The necessity for amending the Motorboat Act of June 9, 1910 (36 Stat. 462), has for several years been appreciated by this Bureau, has frequently during the same period been encouraged by the various motorboat organizations, and was considered by the then Secretary of Commerce to be of such urgency that he transmitted on December 18, 1937, a bill to repeal the present Motorboat Act and to enact new legislation dealing with the subject. That bill dealt not only with equipment on motorboats and licensing of operators on those motorboats engaged in carrying passengers for hire but also proposed to subject a large class of such vessels to inspection. The bill, which passed the Senate with minor amendments, was the subject of public hearings before the House Committee on Merchant Marine and Fisheries, on April 19, 1938, but was not reported to the House by that committee because of the committee's desire to make a further study of the problems involved. This Bureau, after further study on consideration, does not deem it desirable to present in one bill matters dealing with motorboat equipment and licensing of operators on such boats when carrying pasengers for hire, and the subject of inspection of motorboats and motor vessels, as it seems proper and fitting that the matters be dealt with separately. The present bill therefore does not deal with matters concerning inspection of motorboats. After transmission of the bill to Congress last year, the Department, on February 21, 1938, in a letter to the chairman of the Committee on Merchant Marine and Fisheries, recommended certain changes in the bill; and thereafter, on April 18, 1938, made further suggestions for amendments to the bill which were most desirable and necessary. During the course of the hearings, there were other suggestions for amendment made by interested persons, some of which appear to this Bureau to be very desirable. The Bureau is of the opinion that there is necessity for such legislation, and therefore, transmits to you the attached draft of a bill which, it is believed, will not only meet present conditions but those which may arise in the future. If this meets with your approval, I suggest the advisability of its introduction into Congress at as early a date at the present session of the Seventy-sixth Congress as may be feasible. The draft of the bill is almost identical with those sections of the former bill dealing with the subject of motorboat equipment and licensing of operators, together with certain rephrasing in accordance with suggestions made to the House Committee on Merchant Marine and Fisheries at the hearing last year. There is submitted herewith the following comparative statement of the provisions of the Motorboat Act of June 9, 1910, and the draft of the bill, together with a statement of the reasons for the changes in the present law which are suggested. Section 1 of the motorboat law defines the words “motor boat” as including every vessel propelled by machinery not more than 65 feet in length except tugboats and towboats propelled by steam. It also provides that the engine, boiler, or other operating machinery of motorboats which are more than 40 feet in length and which are propelled by machinery driven by steam, shall be subject to inspection by the local inspectors of steam vessels. Section 1 of the present bill is identical in its language with section 1 of the law. Section 2 of the act divides motorboats into three classes as follows: Class 1. Less than 26 feet in length. Class. 2. Twenty-six feet or over and less than 40 feet in length. Class 3. Forty feet or over and not more than 65 feet in length. Section 2 of the bill divides motorboats into four classes as follows: Class A. Less than 16 feet in length. Class 1. Sixteen feet or over and less than 26 feet in length. Class 2. Twenty-six feet or over and less than 40 feet in length. Class 3. Forty feet or over and not more than 65 feet in length, classes 2 and 3 being identical with the same classes as set forth in the present law. It appears that small motorboats of less than 16 feet in length, which, generally speaking, are open boats, do not have sufficient space for carrying all of the equipment required of the larger boats, nor does it seem necessary that they should carry all such equipment. It is felt that they can be safely navigated with a lesser amount of equipment than is required for the larger classes of boats. Section 3 of the bill provides for the lights to be carried by motorboats when under way at night. Subsection (a) of the bill is entirely new and provides that motorboats of class A (which are less than 16 feet in length) shall carry a bright white light only when under way. Such a light seems to be sufficient for all practical purposes on the small craft. Subsection (b) of the bill, which specifies the lights to be carried by motorboats of class s, is identical with section 3 (a) of the present law. Subsection (c) of the bill, which specifies the lights to be carried by motorboats of classes 2 and 3, is identical with section 3 (b) of the act except that it does not specify the size and type of lenses required in the lights specified, or the dimensions of the inboard screens. It appears that detailed specifications of this type properly should be left to regulation instead of being fixed by statute. A provision at the end of section 3 of the present act provides that motorboats when propelled by sail and machinery or under sail alone shall carry the colo side lights suitably screened but not the white lights prescribed by this section. Subsection (d) of section 3 of the draft bill also provides that motorboats, when propelled by sail and machinery, or by sail alone, shall carry the colored side lights, suitably screened, but not the white lights prescribed by that section, with the further proviso that motorboats of classes A and 1 (those less than 26 feet in length) when propelled by sail and machinery, or by sail alone, shall carry ready at hand, a lantern showing a white light which shall be exhibited in sufficient time to avert collision. The present act makes no specific provision for lights to be carried by motorboats of class 1 when under way at night and propelled by sail and machinery or by sail alone, as the act simply requires motorboats under those conditions to carry side lights. It would appear that these small boats when so propelled, should not be required to set up side lights with screens in addition to the o to." prescribed by statute, or which it is proposed to prescribe in the draft bill. Article 7 of the Inland Rules of the Road provides that rowboats whether under oars or sail, shall have ready at hand a lantern showing a white light which shall be temporarily exhibited in sufficient time to prevent collision. The 155581—39—2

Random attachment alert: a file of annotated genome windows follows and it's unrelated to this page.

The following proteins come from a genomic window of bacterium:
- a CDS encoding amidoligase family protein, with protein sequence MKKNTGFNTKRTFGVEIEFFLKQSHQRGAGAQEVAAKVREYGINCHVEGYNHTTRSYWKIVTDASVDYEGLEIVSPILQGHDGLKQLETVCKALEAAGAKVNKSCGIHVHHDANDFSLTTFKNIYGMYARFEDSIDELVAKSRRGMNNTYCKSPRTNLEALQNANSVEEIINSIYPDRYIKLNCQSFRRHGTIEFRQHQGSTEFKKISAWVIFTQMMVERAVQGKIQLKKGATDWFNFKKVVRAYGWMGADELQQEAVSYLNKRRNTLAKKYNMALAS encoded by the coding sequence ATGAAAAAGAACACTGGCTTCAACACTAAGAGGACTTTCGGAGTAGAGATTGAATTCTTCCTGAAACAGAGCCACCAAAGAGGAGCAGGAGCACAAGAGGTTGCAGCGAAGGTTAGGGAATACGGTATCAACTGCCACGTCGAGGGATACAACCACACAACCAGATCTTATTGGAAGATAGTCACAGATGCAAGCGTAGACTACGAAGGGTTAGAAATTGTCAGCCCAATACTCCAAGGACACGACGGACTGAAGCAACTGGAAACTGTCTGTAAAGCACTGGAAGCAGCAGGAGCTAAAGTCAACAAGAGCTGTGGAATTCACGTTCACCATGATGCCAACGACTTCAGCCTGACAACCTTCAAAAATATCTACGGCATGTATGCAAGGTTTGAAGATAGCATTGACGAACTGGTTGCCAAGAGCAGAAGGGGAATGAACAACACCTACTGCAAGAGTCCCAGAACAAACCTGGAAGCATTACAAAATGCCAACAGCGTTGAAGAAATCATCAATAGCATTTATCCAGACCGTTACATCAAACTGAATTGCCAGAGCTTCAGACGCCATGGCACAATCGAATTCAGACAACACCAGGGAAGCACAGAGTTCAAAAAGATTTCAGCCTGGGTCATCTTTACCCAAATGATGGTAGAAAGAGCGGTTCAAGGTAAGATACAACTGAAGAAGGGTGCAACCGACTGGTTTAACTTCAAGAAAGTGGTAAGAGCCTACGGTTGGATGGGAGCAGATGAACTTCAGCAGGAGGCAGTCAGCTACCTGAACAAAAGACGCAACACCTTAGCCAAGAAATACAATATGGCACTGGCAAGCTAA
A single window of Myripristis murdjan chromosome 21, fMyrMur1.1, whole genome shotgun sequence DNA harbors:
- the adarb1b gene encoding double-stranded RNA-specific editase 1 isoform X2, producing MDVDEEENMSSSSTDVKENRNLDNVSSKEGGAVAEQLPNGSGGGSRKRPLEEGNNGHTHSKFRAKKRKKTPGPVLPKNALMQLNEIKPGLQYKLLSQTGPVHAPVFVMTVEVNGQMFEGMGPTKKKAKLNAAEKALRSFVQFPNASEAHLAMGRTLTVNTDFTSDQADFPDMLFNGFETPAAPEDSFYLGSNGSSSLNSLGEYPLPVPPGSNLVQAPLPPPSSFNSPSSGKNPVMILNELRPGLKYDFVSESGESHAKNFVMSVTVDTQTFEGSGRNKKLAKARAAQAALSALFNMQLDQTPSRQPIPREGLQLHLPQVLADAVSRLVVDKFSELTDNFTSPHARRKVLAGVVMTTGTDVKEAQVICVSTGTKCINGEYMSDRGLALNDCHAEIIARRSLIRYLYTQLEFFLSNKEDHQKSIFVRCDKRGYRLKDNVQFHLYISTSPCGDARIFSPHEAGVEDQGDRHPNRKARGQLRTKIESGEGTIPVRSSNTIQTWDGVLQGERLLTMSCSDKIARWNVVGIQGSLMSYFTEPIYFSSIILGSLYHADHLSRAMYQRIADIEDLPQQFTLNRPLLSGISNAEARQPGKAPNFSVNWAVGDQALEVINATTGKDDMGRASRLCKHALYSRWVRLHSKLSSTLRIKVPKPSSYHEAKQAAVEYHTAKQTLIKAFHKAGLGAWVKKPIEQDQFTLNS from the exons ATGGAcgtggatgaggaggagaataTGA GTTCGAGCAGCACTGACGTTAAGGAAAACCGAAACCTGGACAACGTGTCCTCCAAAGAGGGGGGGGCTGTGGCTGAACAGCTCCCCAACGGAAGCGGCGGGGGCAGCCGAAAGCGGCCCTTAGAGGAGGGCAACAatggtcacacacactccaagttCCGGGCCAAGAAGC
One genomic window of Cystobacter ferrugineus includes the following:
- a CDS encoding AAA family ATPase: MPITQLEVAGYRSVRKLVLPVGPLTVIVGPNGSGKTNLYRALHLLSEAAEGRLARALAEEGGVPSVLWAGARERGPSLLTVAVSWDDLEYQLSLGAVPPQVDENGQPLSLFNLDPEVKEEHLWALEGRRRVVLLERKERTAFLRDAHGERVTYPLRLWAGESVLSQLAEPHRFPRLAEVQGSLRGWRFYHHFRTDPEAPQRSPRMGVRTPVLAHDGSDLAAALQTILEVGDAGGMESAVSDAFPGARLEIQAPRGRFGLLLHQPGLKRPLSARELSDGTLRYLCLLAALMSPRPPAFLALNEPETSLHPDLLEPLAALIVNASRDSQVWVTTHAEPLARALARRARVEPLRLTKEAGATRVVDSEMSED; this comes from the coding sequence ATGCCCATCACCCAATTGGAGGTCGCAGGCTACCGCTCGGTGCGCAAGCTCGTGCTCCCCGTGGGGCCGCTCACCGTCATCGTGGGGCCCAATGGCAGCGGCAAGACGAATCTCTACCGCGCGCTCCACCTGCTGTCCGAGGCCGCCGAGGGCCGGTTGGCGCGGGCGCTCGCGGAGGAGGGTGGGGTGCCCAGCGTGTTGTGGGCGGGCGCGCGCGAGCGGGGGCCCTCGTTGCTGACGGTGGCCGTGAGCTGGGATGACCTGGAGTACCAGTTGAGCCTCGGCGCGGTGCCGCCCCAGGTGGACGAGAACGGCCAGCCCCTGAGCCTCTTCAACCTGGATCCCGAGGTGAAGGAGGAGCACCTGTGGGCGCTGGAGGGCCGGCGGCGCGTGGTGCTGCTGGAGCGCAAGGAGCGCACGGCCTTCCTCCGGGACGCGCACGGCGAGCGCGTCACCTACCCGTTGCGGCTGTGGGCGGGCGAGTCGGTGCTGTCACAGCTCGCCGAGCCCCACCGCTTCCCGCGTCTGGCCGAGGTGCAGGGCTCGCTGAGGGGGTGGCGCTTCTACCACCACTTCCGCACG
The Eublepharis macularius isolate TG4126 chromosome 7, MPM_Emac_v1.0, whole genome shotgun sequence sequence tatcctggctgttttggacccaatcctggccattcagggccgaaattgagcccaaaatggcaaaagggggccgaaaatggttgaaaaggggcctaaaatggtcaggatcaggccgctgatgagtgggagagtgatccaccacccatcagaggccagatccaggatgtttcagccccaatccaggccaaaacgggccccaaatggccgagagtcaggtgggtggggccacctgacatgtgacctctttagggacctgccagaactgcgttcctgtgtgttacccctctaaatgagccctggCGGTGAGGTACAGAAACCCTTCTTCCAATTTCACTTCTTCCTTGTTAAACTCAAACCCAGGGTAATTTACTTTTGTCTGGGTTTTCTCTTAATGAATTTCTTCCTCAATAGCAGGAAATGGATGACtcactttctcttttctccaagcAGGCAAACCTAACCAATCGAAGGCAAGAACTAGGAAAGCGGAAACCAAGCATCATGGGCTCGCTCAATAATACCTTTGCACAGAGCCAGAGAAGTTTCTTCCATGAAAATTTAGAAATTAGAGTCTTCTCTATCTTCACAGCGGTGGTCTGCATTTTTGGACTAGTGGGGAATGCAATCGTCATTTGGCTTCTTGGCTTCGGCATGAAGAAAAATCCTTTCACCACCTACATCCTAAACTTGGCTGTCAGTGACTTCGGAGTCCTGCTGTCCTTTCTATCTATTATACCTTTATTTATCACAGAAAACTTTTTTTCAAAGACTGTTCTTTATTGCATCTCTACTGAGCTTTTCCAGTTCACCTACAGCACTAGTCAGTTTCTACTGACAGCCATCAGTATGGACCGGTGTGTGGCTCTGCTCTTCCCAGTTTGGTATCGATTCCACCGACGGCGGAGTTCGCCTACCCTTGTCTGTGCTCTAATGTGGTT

proposed requirement of the draft bill that motorboats under sail and less than 26 feet in length shall carry such a light, seems to be sufficient for safety purposes. The illumination of the sail of such a boat by means of a flashlight is far more effective in disclosing the location and direction of a sailboat than the small side lights which could be carried on such boats. Subsection (e) of section 3 of the draft bill specifies the radius of visibility to be required of all lights prescribed by this section and is a new subsection. The Rules of the Road contain similar provisions for the lights to be carried on steam and motor vessels more than 65 feet in length. The requirements of the present draft bill are not as great in this respect as those for larger vessels on which the inland rules require that the white lights be visible for a distance of at least 5 miles and the colored side lights for a distance of at least 2 miles. Section 4 (a) of the present act requires every motorboat, regardless of size, to be provided with a whistle or other sound-producing mechanical appliance and sets up certain requirements for the efficiency of such an appliance. Section 4 of the draft bill requires motorboats of 16 feet in length or over, to be provided with an efficient whistle or other sound-producing mechanical appliance. It appears that specifications as to the efficiency of such an appliance might well be left to regulation rather than to statute. It is to be noted that the present draft bill does not require a whistle on motorboats of class A (less than 16 feet in length). Such a device on these small boats would not seem to serve any useful purpose. Section 4 (b) of the present law requires every motorboat of classes 2 and 3 to be provided with an efficient foghorn. There is no similar requirement in the draft bill as there seems to be no necessity for a foghorn on a motorboat. The Inland Rules provide in part III for sound signals in a fog and that all signals prescribed in that part for vessels under way shall be given by steam vessels (including motorboats) on the whistle or siren. Part IV of the same rules provides for passing signals to be given by steam vessels (including motorboats) and in each case specifies that those signals shall be sounded on the whistle. Section 4 (c) of the present law requires every motorboat of classes 2 and 3 to be provided with an efficient bell and specifies the size of bell required on motorboats of class 3. Section 5 of the draft bill requires every motorboat of classes 2 and 3 to be provided with an efficient bell. It appears that the matter of the size and other specifications of the bell might well be left to regulation. Section 5 of the present act provides in part that motorboats and other vessels propelled by machinery other than by steam more than 65 feet in length, shall carry either life preservers, or life belts, or buoyant cushions, or ring buoys, or other device, to be prescribed by the Secretary of Commerce, sufficient to sustain afloat every person and so placed as to be readily accessible. The same section of the present law requires also that all motorboats carrying passengers for hire shall carry one life preserver of the sort prescribed by the board of supervising inspectors for every passenger carried. Section 6 of the draft bill provides that every motorboat and all vessels propelled by machinery other than by steam more than 65 feet in length, shall carry at least one life preserver, or life belt, or ring buoy, or other device of the sort prescribed by the regulations of the board of supervising inspector; with the approval of the Secretary of Commerce, for each person on board and so placed as to be readily accessible. It appears highly desirable in the interests of safety, to require that there be a separate individual life preserver or similar device for each person on board. It is further thought that the board of supervising inspectors, which has for a long period approved life preservers and other devices submitted to it for use on inspected vessels, should be designated to approve all such devices whether used on inspected or uninspected vessels. The same section of the draft bill requires at least one life preserver of the sort prescribed by the regulations of the board of supervising inspectors with the approval of the Secretary of Commerce, for each person on board rather than for each passenger on board, in order that all persons on board may be provided with a proper life preserver at all times. Section 5 of the present law further provides that motorboats when carrying passengers for hire, must be in charge of a duly licensed operator who must be issued an operator's license by the board of local inspectors without examination. Section 7 of the draft bill requires that motorboats when carrying passengers for hire, must be in charge of a duly licensed operator who may be issued a license only after an examination to determine that the applicant is a proper person to be entrusted with the duties and responsibilities connected with such a position.” Section 5 of the present law also provides that the operator's license shall be revoked or suspended by the local board of inspectors for misconduct, gross negligence, recklessness in navigation, intemperance, or violation of law on the part of the holder, and if revoked, the person holding such license shall be incapable of obtaining another such license for 1 year from the date of revocation. The draft bill provides that the operator's license shall be subject to suspension or revocation on the same ground and in the same manner and with like procedure as is provided in section 4450 of the Revised Statutes as amended, in the case of suspension or revocation of licenses of officers of inspected vessels. Section 4450 of the Revised Statutes as amended by section 4 of the act of May 27, 1936, sets up special boards to investigate the conduct of licensed officers and authorizes the Director of this Bureau to suspend or revoke the license of an officer if he shall find that such officer is incompetent or has been guilty of misconduct, unskillfulness, negligence, or has injured life or has willfully violated any of the provisions of title LII of the Revised Statutes or any of the regulations issued thereunder which are applicable to him. The section further provides for an appeal from the decision of the Director. It seems desirable and proper that the same machinery be used in investigating the acts of incompetency, misconduct, etc., on the part of licensed operators who are in charge of motorboats engaged in carrying passengers for hire. Section 6 of the present act requires that every motorboat and also every vessel propelled by machinery other than by steam, 65 feet in length, shall carry ready for immediate use, the means of promptly and effectually extinguishing burning gasoline. Section 8 of the draft bill deals with the same subject but in different language. This section provides that every motorboat and every vessel propelled by machinery other than by steam, more than 65 feet in length, shall be provided with such number, size, and type of fire extinguishers, capable of promptly and effectually extinguishing burning gasoline as may be prescribed by the regulations of the board of supervising inspectors with the approval of the Secretary of Commerce, which shall be at all times kept in condition for immediate and effective use and so placed as to be readily accessible. In a final decree of the United States District Court in and for the Southern District of Florida, in the case of the United States of America v. Motor Vessel V–9028, her tackle apparel, apparel, furniture, fixtures, engines, and cargo, it appeared to the court “that the res herein libeled by the United States for a penalty alleged to have been incurred by the said res for that the said motor vessel did not carry ready for immediate use the means of promptly and effectually extinguishing burning gasoline, in that there was not on board the vessel ready for immediate use, a fire extinguisher of the type approved by the Secretary of Commerce and required to be carried on all motorboats when being navigated, as set forth in regulation No. 14, promulgated by the Secretary of the Department of Commerce under the act of June 9, 1910, as the same appears in Department of Commerce Circular No. 236, 16th edition, dated May 16, 1933, and the court being of the opinion that there was no authority vested in the Secretary of Commerce under section 8 of the act of June 9, 1910, to adopt said regulation No. 14, providing an exclusive list of types of fire extinguishers, and that without one of the so-listed fire extinguishers a penalty attaches.” As a result of that decree the Department of Commerce has been precluded from specifying the types of fire extinguishers to be carried on motorboats. It would appear that authority to specify both the number, size, and type of fire extinguishers should be vested in the Board of Supervising Inspectors which has had considerable experience in examining such devices in order that motorboats may be properly protected in case of fire, and in order that motorboat owners and operators may not become the prey of unscrupulous manufacturers and dealerS. Section 9 of the draft bill provides that racing boats propelled by outboard motors, while tuning up for racing or while racing, are exempted from the requirements of the bill for having on board the whistle, bell, and fire extinguisher. The racing outboard motorboats are lightly constructed, frail craft generally speaking, which are operated at high speeds and which, because of their lightness, frequently jump clear of the water and pound badly in almost any kind of sea. It has been found by experience that it is difficult, if not practically impossible, to keep such equipment secured in craft of this type so that it will not get loose and either injure the occupant of the boat or knock a hole through the boat. It does not seem to serve any useful purpose on the boat while racing, and therefore, because of the dangers which arise from having such equipment in the boat, it has been felt that an exception should be granted. Section 10 of the draft bill provides that motorboats and other vessels covered by the bill shall have the carburetor or careburetors of every engine therein, using gasoline as fuel, equipped with such efficient flame arrester, backfire trap, or other similar device as may be prescribed by the regulations of the Board of Supervising Inspectors with the approval of the Secretary of Commerce. The exemption suggested in this section for boats propelled by outboard motors appears to be desirable and necessary because of the fact that few if any fires have occurred because of lack of flame arresters in backfire traps on outboard motors and because of the technical difficulties in equipping such motors with these devices. In this section provision is made that it shall apply only to such motorboats or vessels, the construction of which or the replacement of the engine or engines of which is commenced subsequent to the passage of the bill. There is no similar provision in the present law. Section 11 of the draft bill provides that every such motorboat and every such vessel, except open boats, using as fuel any liquid of a volatile nature, shall be provided with such means as may be prescribed by the regulations of the Board of Supervising Inspectors with the approval of the Secretary of Commerce, for properly and efficiently ventilating the bilges of the engine and fueltank compartments so as to remove any explosive or inflammable gases. In this section provision is made that the section shall apply only to such motorboats or vessels, the construction or decking over of which is commenced subsequent to the passage of the bill. There are no similar provisions in the present law. A great number of fires and explosions have occurred on motorboats resulting in loss of life and property. Investigations have developed that many of these fires are caused by the ignition of accumulated vapor in the bilges and tank compartments through the backfiring of the engines. It would appear that these provisions of the bill are urgently needed for the safety of life and property. Section 12 of the draft bill provides that motorboats shall not be required to carry on board copies of the pilot rules. The pilot rules themselves provide that every steam vessel (including motorboats) must have on board two copies of the rules to be observed by pilots. The present motorboat law is silent on this subject, and accordingly, the provisions of the pilot rules are in force. It seems to serve no useful purpose on motorboats, but does occasion considerable annoyance to owners and operators and involves considerable expense to the Department of Commerce in the printing and distributing of pilot rules. Section 13 of the draft bill prohibits any person from operating any motorboat or other vessel in a reckless or negligent manner so as to endanger the life, limb, or property of any person. Numbers of complaints have been received alleging that motorboats and other vessels have been operated in a negligent and reckless manner so as to endanger safety of life. The inspectors of the Bureau of Marine Inspection and Navigation have on a few occasions observed such operation of motorboats. In the interests of safety it would appear that such legislation is urgently needed. Section 14 of the draft bill provides a penalty for any person who operates a motorboat or other vessel in a reckless or negligent manner so as to endanger the life, limb, or property of any other person, and applies directly to the requirements in section 13 of the bill. Section 15 makes certain provisions for the enforcement of section 13 and provides a means for immediately removing the operator of a boat who is so operating that vessel as to endanger the safety of any person. Some such provision seems to be absolutely necessary, as such a person may do a great amount of damage by his continuous operation of any boat in such a manner as to endanger safety. The purpose of these provisions is not to impose monetary or other penalties for offenses, but to provide for greater safety of life and property. There are no provisions in the present act similar to those contained in sections 9, 10, 11, 12, 13, 14, or 15 of the bill. Section 7 of the present act provides a fine not exceeding $100 for any violation of the act and provides further that the motorboat shall be liable for the penalty and may be proceeded against by way of libel. It appears that no action in personam may be instituted against the owner of the motorboat for violation of the provisions of the act. Sections 5 and 6 of the present law require vessels more than 65 feet in length and propelled by machinery other than by steam, to carry certain lifesaving and fire-fighting equipment. Section 7 of the present law provides that